#1 – You can say goodbye to a lot of your free time.
Between vet visits, grooming appointments, people coming to your home to meet your foster, and multiple home visits (which you may or may not opt to do), you will find your days filling up very quickly. On the flip side, your foster may come to you fully vetted without any health issues, and after going through multiple applications, you may decide that one person really stands out so you only need to do the one visit.
#2 – If you do choose to do your own home visits, you will know exactly where your foster is going.
Although these visits do take up quite a bit of your free time and can be a bit of a pain, I wouldn’t have it any other way. Being able to see and visit the home where your foster may end up living helps to decrease the anxiety you feel when they leave. This is definitely one of the pluses to volunteering with a foster-based rescue over a shelter.
#3 – You will inevitably find yourself spending your own money on your fosters.
Although rescues usually will pay for vetting and food (the latter is not the case for many rescues however) you will still spend gas money driving to and from various appointments and visits. If you don’t have a car, then there is usually a volunteer driver who will take your foster dog to the vet, and a home visit team who will do your home visits.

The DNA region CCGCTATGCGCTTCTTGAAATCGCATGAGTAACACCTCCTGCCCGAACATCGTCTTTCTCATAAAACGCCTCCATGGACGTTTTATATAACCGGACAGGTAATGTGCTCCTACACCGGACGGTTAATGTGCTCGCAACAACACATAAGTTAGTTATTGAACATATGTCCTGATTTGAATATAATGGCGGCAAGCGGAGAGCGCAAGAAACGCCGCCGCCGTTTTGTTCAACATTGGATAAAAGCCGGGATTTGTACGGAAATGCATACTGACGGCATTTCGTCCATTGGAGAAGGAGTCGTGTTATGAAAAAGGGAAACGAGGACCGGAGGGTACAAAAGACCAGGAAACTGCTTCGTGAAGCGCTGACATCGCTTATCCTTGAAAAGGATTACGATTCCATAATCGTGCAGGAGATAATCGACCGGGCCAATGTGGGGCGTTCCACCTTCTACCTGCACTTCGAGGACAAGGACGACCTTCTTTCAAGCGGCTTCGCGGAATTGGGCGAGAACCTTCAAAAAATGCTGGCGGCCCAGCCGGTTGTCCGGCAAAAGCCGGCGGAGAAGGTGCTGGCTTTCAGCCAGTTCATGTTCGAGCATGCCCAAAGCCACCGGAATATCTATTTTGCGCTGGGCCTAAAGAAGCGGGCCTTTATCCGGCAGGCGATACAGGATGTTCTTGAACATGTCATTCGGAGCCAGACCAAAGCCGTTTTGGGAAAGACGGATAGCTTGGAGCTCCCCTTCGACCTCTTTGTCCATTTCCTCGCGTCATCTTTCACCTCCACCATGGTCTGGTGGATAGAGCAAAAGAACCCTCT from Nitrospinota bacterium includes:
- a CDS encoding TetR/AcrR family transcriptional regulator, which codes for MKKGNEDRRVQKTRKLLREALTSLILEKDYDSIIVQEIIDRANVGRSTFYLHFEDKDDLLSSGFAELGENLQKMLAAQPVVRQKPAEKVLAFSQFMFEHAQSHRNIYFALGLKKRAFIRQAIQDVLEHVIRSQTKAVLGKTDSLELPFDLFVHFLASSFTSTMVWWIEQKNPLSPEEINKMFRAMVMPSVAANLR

Hopeful Hearts pays for all vetting, food, and most supplies, but sometimes those supplies run out or they just don’t have them. In those cases, we’re asked to keep the receipts and submit them. Have I ever done that? No. I’d much rather have the rescue use that money on a dog needing vet care.
Having said that, every time we bring a new foster home, we usually make a trip to the pet store. We’ve spent money on things like new collars for our fosters (Crazy Beautiful Collars is an addiction of mine), leashes, a playpen and monkey sweater for Snoopy (that he ended up hating), toys — you name it. But that’s our own choice.
#4 – There will be messes.
I have stepped in pee, poo, and puke (the three P’s) more often than I care to remember, and it feels like we’re always cleaning. Sometimes I think we have a houseful of furry babies running around.